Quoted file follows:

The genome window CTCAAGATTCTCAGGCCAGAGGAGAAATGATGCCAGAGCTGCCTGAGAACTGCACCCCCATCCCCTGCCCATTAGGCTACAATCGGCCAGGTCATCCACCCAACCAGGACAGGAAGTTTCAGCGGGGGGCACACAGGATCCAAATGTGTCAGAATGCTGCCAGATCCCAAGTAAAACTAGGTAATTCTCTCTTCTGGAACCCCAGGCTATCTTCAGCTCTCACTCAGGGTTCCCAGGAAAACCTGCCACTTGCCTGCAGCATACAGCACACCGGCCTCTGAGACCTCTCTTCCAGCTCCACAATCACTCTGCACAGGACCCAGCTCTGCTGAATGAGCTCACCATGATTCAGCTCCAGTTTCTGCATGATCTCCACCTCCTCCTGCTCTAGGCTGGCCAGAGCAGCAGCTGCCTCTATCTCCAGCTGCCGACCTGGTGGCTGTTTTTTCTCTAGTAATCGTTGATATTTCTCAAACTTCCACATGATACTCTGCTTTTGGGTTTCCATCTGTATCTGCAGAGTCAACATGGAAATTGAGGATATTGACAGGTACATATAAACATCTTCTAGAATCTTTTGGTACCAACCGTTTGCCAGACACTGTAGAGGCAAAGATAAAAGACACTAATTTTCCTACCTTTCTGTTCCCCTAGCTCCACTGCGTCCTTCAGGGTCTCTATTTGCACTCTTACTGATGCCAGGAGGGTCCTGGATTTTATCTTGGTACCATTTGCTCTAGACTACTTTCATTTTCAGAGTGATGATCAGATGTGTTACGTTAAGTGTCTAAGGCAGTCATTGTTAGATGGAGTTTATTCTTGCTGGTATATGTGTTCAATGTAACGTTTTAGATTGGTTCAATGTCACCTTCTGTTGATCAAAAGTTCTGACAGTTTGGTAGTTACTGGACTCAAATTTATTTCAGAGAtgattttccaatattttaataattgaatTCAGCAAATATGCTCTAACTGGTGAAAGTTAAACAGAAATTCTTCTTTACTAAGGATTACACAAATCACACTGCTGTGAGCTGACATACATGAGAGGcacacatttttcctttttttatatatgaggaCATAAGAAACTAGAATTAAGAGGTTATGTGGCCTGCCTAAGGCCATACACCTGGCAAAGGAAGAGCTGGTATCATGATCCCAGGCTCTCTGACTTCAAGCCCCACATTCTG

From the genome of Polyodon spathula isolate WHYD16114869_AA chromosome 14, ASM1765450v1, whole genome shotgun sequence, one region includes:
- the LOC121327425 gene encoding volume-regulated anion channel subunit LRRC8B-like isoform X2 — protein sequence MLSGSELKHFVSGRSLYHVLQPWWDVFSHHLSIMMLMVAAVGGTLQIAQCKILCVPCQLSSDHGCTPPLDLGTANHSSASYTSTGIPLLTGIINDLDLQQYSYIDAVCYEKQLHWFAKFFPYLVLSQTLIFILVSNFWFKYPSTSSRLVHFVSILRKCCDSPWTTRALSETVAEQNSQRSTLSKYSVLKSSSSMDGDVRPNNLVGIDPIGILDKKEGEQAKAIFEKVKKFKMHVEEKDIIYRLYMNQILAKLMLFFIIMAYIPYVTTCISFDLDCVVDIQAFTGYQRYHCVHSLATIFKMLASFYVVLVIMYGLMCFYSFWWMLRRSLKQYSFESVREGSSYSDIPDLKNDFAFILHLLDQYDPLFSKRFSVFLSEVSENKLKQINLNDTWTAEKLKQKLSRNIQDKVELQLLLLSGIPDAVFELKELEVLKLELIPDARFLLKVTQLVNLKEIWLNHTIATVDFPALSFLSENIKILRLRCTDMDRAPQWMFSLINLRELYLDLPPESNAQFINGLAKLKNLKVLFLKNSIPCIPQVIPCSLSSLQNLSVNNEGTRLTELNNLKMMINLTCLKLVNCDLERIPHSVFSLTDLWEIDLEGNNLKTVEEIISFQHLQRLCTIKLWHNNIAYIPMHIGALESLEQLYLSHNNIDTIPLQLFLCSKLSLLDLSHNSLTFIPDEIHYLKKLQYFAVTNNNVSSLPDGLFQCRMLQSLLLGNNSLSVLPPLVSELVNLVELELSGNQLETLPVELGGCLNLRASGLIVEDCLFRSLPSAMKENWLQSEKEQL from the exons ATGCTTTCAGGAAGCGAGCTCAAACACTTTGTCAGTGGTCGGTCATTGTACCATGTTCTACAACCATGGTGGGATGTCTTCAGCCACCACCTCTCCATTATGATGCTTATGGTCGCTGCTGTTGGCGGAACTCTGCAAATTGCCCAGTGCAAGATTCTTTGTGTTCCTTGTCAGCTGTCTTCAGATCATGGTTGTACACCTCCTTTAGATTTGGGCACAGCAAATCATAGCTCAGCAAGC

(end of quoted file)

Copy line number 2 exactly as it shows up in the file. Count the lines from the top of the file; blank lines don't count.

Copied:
From the genome of Polyodon spathula isolate WHYD16114869_AA chromosome 14, ASM1765450v1, whole genome shotgun sequence, one region includes: